Super funds have been working for themselves. That's about to change

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Peter Martin, Crawford School of Public Policy, Australian National University

Have you ever wondered why your super fund rarely sends you mail?

It could be because it is one of the 36 funds that perform badly, or one of the six funds that perform extraordinarily badly. As of mid last year those six funds managed the retirement savings of 900,000 Australians.

Not that you would know it from their communications. The wonder of a system that pours a fresh 9.5 per cent of your salary into super each year is that your fund is able to show an upward graph of the amount you’ve got saved even if it is managing those savings badly. You might think it was performing well.

Or your fund might have a more straightforward reason for avoiding mail.

The head of Australia’s biggest super fund, Australian Super with 2.4 million members, spelled it out in an appearance before the banking royal commission.

He said “a direct mail-out – a one-off direct mail-out to Australian Super’s members – costs $2.3 million“.

A million here, two million there …

Chief executive Ian Silk was trying to put into context the $2 million Australian Super threw at the startup news site New Daily throughout 2012 and 2013. He said the $2 million (long gone) wasn’t an investment in the financial sense of the term, but an investment in communications, “a tool to enhance the fund’s engagement with members”.

It’s an investment that will be illegal from July under the government’s proposed Your Future, Your Super law, along with those rather odd TV advertisements implying improbably that unless the government lifts compulsory super contributions, people might lose their houses.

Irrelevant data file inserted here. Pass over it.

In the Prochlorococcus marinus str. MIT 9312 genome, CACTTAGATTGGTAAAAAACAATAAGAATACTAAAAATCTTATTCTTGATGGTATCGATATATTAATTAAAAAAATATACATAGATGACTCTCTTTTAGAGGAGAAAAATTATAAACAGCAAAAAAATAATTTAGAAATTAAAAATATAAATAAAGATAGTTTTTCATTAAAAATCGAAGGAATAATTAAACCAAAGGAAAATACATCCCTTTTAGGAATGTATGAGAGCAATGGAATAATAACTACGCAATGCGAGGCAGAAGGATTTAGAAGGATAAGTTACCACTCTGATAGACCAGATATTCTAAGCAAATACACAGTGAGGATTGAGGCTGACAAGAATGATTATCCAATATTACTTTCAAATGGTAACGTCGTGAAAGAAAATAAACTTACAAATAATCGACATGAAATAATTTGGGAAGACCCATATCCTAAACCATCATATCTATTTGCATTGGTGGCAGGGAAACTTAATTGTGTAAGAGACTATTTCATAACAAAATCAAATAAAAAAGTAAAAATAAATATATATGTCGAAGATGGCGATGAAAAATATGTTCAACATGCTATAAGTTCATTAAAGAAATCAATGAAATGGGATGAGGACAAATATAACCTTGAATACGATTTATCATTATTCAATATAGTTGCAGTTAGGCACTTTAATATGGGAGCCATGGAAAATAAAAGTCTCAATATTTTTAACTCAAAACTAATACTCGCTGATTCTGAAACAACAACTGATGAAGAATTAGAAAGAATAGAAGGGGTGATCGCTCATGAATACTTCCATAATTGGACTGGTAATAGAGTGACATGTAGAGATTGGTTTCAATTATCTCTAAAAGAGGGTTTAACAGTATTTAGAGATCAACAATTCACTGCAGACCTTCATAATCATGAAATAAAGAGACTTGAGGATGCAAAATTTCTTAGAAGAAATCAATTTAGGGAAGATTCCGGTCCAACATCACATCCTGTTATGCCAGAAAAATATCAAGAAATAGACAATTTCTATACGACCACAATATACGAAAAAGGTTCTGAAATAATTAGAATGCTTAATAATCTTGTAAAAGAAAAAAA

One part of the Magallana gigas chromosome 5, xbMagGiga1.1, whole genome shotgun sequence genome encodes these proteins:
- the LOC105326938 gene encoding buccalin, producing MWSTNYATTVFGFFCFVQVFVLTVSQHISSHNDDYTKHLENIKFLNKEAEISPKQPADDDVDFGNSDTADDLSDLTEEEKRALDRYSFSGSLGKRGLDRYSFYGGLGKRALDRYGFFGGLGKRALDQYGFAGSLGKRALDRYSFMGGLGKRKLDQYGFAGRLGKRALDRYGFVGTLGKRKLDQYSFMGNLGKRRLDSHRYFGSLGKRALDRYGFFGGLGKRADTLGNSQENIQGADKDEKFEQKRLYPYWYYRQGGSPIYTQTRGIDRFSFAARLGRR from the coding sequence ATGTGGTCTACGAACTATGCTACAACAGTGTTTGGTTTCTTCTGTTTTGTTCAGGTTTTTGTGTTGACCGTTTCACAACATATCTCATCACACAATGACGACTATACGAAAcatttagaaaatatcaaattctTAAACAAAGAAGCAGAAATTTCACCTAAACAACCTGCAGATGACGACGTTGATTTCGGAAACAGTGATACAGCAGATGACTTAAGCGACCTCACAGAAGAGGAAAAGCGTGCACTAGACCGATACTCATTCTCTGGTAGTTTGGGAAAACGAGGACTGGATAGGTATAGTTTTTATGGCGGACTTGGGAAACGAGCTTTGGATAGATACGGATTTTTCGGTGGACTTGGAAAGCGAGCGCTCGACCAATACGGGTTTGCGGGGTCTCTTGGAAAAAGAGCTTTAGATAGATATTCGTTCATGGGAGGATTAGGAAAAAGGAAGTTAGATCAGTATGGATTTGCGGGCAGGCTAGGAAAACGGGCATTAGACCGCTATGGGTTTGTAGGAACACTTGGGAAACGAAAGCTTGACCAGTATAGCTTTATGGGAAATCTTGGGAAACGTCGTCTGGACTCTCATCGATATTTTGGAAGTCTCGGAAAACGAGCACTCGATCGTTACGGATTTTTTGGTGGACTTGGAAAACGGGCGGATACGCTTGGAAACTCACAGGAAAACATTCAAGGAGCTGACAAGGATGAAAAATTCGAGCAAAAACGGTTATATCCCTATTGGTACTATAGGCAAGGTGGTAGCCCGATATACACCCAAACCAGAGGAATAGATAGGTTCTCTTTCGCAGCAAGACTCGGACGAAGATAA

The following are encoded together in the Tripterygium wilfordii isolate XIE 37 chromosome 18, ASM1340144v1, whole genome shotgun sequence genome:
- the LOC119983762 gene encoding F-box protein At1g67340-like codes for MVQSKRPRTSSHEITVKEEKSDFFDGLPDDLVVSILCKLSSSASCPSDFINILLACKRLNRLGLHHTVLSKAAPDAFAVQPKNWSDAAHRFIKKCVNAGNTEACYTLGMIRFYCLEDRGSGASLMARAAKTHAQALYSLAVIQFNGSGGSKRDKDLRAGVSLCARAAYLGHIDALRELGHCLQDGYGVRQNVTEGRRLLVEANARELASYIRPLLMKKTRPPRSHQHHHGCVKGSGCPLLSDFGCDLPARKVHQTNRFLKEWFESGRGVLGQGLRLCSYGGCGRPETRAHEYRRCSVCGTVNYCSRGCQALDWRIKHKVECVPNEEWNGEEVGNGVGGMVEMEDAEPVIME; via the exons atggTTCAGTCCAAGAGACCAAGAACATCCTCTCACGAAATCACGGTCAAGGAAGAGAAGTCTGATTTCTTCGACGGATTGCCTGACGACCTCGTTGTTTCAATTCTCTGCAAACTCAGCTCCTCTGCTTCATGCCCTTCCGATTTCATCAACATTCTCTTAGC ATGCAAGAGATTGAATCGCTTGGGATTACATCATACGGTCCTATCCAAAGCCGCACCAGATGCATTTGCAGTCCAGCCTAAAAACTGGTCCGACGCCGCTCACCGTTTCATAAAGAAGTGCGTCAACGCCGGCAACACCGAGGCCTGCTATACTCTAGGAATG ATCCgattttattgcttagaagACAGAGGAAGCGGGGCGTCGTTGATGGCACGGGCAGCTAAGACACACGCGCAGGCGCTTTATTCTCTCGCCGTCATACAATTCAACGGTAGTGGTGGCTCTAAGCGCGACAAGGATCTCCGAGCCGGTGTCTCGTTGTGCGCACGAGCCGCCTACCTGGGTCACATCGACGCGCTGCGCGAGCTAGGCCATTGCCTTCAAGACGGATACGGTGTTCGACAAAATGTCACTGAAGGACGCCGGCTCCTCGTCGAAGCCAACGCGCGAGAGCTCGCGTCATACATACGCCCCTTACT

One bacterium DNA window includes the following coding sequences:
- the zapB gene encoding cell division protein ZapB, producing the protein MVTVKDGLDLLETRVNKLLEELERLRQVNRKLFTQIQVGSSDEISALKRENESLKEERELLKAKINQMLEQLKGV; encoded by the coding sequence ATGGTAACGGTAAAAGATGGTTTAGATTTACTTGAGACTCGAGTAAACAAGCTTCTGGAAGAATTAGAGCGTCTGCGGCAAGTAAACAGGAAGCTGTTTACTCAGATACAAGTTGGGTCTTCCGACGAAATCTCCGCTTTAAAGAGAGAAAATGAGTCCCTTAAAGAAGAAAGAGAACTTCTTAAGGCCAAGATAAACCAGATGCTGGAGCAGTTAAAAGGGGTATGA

It will be illegal for funds to spend money on these things even if they route the payments through a third party such as the super-fund-owned Industry Super Australia, as they now are.

The new laws, which flow from the royal commission and a Productivity Commission inquiry, will require every cent of super fund spending (without “any materiality threshold”) to be directed to the best financial interests of members.

What’s different is the addition of the word ‘financial’. Previously funds were only required to act in the “best interests” of the members.

Until now (and this is an example used in the explanatory memorandum) it might have been okay for a fund to spend member contributions on “wellbeing and counselling services, due to its preference for providing beneficiaries with a holistic retirement experience”.

Services, seats at the Australian Open

It won’t be legal after July. Spending will have to be in the best ‘financial’ interests of members.

And the onus of proof will be reversed. If challenged, funds will have to demonstrate that their decisions were indeed in the best financial interests of their members, rather than regulators demonstrating that they were not.

Which it should be. It’s our (mainly conscripted) money that they are spending. If they can’t make out a case for the way they are spending it, they might be acting as if it’s their own.